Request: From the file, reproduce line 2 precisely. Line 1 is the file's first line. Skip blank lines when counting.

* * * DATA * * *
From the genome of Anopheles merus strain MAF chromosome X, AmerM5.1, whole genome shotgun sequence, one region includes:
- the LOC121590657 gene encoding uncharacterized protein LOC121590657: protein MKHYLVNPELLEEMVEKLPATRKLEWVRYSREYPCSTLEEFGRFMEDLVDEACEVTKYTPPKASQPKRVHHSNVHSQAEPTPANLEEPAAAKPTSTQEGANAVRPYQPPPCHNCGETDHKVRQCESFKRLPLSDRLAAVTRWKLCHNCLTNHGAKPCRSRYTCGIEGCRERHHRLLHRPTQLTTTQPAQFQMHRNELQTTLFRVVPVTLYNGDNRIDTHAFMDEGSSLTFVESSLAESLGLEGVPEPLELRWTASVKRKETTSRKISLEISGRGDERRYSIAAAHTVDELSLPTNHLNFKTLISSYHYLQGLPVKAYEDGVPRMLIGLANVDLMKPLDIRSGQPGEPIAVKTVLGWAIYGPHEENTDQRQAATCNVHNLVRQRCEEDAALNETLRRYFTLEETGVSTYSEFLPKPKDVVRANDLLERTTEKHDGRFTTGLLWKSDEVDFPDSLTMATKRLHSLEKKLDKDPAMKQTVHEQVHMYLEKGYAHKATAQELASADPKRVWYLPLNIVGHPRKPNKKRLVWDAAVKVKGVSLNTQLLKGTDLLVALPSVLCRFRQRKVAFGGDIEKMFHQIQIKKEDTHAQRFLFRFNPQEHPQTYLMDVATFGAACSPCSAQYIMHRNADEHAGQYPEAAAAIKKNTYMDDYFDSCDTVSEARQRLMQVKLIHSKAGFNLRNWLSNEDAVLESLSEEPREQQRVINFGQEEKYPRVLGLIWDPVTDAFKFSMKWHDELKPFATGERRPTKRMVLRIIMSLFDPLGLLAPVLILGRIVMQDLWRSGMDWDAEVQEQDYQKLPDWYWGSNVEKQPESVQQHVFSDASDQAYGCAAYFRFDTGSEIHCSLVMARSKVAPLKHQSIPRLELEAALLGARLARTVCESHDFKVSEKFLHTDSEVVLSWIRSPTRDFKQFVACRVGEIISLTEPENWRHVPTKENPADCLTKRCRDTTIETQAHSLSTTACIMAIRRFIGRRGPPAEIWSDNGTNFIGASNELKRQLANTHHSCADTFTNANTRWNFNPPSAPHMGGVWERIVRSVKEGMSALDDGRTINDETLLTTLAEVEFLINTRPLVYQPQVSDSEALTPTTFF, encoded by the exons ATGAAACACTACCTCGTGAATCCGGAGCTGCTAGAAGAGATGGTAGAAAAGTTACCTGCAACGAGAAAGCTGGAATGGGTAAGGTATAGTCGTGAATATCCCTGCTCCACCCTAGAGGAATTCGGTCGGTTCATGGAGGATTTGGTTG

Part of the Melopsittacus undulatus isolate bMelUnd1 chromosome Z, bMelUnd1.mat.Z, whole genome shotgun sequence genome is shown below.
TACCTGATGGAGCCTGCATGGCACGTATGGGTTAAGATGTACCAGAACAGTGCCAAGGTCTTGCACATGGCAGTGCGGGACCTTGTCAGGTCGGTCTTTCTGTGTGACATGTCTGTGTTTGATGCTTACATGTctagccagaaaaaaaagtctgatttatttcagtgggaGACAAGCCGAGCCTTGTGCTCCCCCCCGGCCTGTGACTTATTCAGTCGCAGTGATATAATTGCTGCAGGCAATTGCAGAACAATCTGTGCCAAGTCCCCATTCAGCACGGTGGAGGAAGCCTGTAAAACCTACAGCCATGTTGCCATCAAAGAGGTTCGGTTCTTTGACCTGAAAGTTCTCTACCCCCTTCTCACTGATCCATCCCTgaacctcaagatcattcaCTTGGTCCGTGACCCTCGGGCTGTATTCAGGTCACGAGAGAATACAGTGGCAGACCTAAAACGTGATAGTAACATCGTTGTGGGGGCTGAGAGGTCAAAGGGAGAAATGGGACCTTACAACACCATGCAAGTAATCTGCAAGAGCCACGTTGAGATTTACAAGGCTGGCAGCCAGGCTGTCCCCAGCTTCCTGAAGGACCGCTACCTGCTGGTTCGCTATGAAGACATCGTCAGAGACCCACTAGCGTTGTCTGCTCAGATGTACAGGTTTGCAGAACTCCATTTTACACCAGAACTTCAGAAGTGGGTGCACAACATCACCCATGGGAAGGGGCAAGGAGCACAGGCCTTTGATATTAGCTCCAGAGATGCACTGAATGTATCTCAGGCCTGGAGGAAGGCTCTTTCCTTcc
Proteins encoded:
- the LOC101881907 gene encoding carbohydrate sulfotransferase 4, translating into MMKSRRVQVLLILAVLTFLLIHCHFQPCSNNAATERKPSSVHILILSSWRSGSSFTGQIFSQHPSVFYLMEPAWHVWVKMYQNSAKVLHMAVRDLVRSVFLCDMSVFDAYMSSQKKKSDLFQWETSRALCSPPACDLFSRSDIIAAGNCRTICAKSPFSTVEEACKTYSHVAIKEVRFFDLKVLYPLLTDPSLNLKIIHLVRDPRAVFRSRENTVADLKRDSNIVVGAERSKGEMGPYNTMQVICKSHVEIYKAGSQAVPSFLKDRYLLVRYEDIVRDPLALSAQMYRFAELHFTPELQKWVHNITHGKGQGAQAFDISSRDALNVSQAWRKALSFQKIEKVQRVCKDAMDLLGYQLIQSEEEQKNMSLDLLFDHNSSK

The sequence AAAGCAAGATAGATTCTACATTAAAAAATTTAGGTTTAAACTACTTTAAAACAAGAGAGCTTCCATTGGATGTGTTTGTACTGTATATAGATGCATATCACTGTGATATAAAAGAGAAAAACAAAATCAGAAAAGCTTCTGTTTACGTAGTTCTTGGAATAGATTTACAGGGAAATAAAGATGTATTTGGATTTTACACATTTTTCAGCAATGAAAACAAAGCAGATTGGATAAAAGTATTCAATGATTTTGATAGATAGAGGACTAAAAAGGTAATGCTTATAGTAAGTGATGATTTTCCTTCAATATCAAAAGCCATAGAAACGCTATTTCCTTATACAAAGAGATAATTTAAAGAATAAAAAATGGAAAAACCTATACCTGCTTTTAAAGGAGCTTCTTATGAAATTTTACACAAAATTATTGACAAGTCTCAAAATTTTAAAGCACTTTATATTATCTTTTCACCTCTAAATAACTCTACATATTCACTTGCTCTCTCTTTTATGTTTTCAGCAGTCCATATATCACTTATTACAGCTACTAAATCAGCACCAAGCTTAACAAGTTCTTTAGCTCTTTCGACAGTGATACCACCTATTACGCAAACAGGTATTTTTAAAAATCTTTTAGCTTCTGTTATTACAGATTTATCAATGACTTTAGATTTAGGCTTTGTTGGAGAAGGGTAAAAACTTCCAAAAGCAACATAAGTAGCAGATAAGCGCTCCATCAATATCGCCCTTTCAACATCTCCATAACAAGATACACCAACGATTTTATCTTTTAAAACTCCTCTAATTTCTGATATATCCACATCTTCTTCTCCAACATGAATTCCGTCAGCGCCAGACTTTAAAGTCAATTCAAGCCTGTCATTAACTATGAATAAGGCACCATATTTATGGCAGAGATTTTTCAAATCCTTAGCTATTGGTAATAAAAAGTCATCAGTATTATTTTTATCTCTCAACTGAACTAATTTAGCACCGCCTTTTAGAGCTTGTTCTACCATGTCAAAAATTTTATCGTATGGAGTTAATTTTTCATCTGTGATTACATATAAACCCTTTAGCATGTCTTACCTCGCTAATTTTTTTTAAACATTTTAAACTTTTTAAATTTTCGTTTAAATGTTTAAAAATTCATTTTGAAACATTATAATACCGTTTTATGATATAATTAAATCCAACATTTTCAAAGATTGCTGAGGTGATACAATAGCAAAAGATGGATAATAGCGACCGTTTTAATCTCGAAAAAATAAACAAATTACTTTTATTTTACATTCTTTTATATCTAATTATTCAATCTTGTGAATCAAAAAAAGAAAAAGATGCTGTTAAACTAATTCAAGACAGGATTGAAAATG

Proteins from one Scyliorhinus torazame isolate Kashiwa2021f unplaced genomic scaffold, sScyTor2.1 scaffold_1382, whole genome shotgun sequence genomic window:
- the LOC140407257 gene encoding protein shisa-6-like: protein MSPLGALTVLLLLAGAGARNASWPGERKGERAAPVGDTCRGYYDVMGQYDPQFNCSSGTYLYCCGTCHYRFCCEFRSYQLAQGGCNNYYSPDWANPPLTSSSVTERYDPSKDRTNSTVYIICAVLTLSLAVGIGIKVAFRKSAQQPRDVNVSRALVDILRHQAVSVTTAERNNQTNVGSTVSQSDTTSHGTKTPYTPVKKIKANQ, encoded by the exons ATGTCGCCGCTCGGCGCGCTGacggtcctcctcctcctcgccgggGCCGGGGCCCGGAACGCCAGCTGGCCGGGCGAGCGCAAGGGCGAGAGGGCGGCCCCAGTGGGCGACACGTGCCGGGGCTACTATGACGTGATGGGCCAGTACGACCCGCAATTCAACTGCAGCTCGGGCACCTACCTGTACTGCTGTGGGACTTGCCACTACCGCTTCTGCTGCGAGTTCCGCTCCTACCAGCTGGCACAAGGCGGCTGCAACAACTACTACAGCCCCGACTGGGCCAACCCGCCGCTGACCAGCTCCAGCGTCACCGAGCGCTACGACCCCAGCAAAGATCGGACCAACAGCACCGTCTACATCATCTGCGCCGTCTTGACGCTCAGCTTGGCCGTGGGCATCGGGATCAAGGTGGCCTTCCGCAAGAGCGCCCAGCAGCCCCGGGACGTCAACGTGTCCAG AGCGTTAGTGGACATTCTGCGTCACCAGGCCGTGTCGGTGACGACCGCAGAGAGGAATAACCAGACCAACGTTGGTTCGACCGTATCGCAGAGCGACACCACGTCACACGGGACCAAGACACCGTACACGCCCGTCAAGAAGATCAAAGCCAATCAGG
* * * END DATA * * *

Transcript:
- the LOC121590657 gene encoding uncharacterized protein LOC121590657: protein MKHYLVNPELLEEMVEKLPATRKLEWVRYSREYPCSTLEEFGRFMEDLVDEACEVTKYTPPKASQPKRVHHSNVHSQAEPTPANLEEPAAAKPTSTQEGANAVRPYQPPPCHNCGETDHKVRQCESFKRLPLSDRLAAVTRWKLCHNCLTNHGAKPCRSRYTCGIEGCRERHHRLLHRPTQLTTTQPAQFQMHRNELQTTLFRVVPVTLYNGDNRIDTHAFMDEGSSLTFVESSLAESLGLEGVPEPLELRWTASVKRKETTSRKISLEISGRGDERRYSIAAAHTVDELSLPTNHLNFKTLISSYHYLQGLPVKAYEDGVPRMLIGLANVDLMKPLDIRSGQPGEPIAVKTVLGWAIYGPHEENTDQRQAATCNVHNLVRQRCEEDAALNETLRRYFTLEETGVSTYSEFLPKPKDVVRANDLLERTTEKHDGRFTTGLLWKSDEVDFPDSLTMATKRLHSLEKKLDKDPAMKQTVHEQVHMYLEKGYAHKATAQELASADPKRVWYLPLNIVGHPRKPNKKRLVWDAAVKVKGVSLNTQLLKGTDLLVALPSVLCRFRQRKVAFGGDIEKMFHQIQIKKEDTHAQRFLFRFNPQEHPQTYLMDVATFGAACSPCSAQYIMHRNADEHAGQYPEAAAAIKKNTYMDDYFDSCDTVSEARQRLMQVKLIHSKAGFNLRNWLSNEDAVLESLSEEPREQQRVINFGQEEKYPRVLGLIWDPVTDAFKFSMKWHDELKPFATGERRPTKRMVLRIIMSLFDPLGLLAPVLILGRIVMQDLWRSGMDWDAEVQEQDYQKLPDWYWGSNVEKQPESVQQHVFSDASDQAYGCAAYFRFDTGSEIHCSLVMARSKVAPLKHQSIPRLELEAALLGARLARTVCESHDFKVSEKFLHTDSEVVLSWIRSPTRDFKQFVACRVGEIISLTEPENWRHVPTKENPADCLTKRCRDTTIETQAHSLSTTACIMAIRRFIGRRGPPAEIWSDNGTNFIGASNELKRQLANTHHSCADTFTNANTRWNFNPPSAPHMGGVWERIVRSVKEGMSALDDGRTINDETLLTTLAEVEFLINTRPLVYQPQVSDSEALTPTTFF, encoded by the exons ATGAAACACTACCTCGTGAATCCGGAGCTGCTAGAAGAGATGGTAGAAAAGTTACCTGCAACGAGAAAGCTGGAATGGGTAAGGTATAGTCGTGAATATCCCTGCTCCACCCTAGAGGAATTCGGTCGGTTCATGGAGGATTTGGTTG